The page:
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Clavis Faces Merger, Shutdown in Wake of Elacytarabine Miss

By Nuala Moran
Staff Writer

LONDON – Clavis Pharma A/S is facing a merger or an orderly shutdown following the Phase III failure of elacytarabine, its lipid-enhanced version of cytarabine, in the 380-patient CLAVELA trial in advanced acute myeloid leukemia (AML).

This is the second big failure of the lipid technology in five months, with Clavis reporting in November that CO-101 (CP-4126), a modified formulation of gemcitabine, had not shown any effect on overall survival in a 360-patient pivotal Phase II study in metastatic pancreatic cancer, conducted in partnership with Clovis Oncology Inc., of Boulder, Colo.

Olav Hellebo, CEO of Oslo, Norway-based Clavis, told BioWorld International it was the end for the technology. "We've taken two drugs all the way through development. Both failed in the final big test; it would be difficult to justify putting huge investment into another trial," he said.

Median survival in the elacytarabine-treated arm in the CLAVELA study was 3.5 months, compared to 3.3 months in the control arm in which patients received the clinician's choice of treatment (p = 0.76). Adverse events were comparable between the two arms, and no meaningful differences were observed in any subgroup analyses. "We have intensively analyzed [the data] to look for subgroups that might have benefitted. There were no such groups; therefore, we will do no further work on elacytarabine," Hellebo said.

The main task now is to "concentrate on maximizing the value of the remaining assets," with immediate moves to cut the cost base and plans to look for a merger partner or else wind down the company. "We will either merge with another Scandinavian biotech, or there will be a managed closure. The options will be evaluated and put to shareholders in the next few months," Hellebo said.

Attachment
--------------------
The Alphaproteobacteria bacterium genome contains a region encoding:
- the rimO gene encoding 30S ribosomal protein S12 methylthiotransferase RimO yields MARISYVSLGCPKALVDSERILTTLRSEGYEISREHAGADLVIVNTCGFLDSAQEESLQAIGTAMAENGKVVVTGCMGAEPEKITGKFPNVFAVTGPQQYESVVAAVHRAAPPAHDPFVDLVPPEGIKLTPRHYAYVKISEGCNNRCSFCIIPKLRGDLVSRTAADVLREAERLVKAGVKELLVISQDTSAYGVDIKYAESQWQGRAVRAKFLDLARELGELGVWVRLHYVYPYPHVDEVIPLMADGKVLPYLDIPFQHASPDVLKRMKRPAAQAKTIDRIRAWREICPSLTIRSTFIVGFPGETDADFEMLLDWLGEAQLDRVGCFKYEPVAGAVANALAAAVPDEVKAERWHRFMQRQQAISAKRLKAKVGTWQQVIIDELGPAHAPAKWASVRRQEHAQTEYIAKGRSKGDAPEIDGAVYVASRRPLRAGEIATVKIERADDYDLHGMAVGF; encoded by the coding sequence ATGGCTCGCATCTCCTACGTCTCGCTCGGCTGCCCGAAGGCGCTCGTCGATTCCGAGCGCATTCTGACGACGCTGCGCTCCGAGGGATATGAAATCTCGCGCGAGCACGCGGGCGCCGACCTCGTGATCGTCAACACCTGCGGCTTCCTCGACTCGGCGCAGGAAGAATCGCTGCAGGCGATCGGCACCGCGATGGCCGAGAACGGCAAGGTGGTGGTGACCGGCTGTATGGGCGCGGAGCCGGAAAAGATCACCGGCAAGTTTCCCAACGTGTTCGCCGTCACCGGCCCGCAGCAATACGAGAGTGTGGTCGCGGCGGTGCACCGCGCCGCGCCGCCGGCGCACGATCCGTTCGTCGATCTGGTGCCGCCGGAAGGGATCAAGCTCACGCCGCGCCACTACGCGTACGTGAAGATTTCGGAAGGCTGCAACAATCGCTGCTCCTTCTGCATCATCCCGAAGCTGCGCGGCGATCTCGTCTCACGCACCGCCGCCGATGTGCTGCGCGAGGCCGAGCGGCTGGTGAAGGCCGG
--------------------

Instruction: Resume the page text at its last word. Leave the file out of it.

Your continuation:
The most recent financial results, reported on Feb. 15, show Clavis had cash of NOK223 million (US$38.3 million) on Dec. 31. Hellebo said there is still sufficient cash to meet all obligations going forward with something left for distribution to shareholders, adding, "It is too premature to say how much will be left."

Apart from what remains of the cash, Clavis has assets including some preclinical compounds and a stock market listing, which Hellebo said he believes could be of interest to a small private biotech. "We have a shortlist and will be contacting them," he said. The company also has carried forward R&D tax credits worth NOK750 million. Under the provisions of the tax law in Norway, those cannot be transferred to a new owner if the main intention of the acquisition is to monetize the tax loss. "For our merger, the rationale has to be [other than] tax losses – that shouldn't be the reason for the [acquisition]," Hellebo said.

The results of the CLAVELA trial fell well short of the 61-patient Phase II trial, where median overall survival was 5.3 months, a result Clavis set against the 1.5 months survival for matched historical controls. Ten of the patients recovered sufficiently to be referred for stem cell transplants after treatment with elacytarabine.

The addition of the lipid tail to cytarabine is designed to increase the half-life, so that higher levels of active drug remain in circulation. Elacytarabine also is retained for longer in cancer cells, magnifying the impact on DNA synthesis.

The failure of the CLAVELA trial also will mean an end to the development of elacytarabine in combination with idarubicin in patients with early stage acute AML who have failed first-line therapy. In December, Clavis reported at the American Society of Hematology meeting in Atlanta that there was a complete response in 13 of 46 evaluable patients in a Phase II trial of that combination therapy.

"We all wish elacytarabine would have worked better, and we could have expanded the options for AML patients, but that didn't happen," Hellebo said.

The investors concurred, with the share price falling by 85 percent to NOK1 .02 when the market opened on Tuesday, in reaction to the CLAVELA data. That translated to a market capitalization of NOK33.76 million. The fall was a smaller hit in relative terms than the news of the Phase II failure of CO-101 on Nov. 12, 2012, when Clavis' share price dropped from NOK66 to NOK8. (See BioWorld International, Nov. 14, 2012.)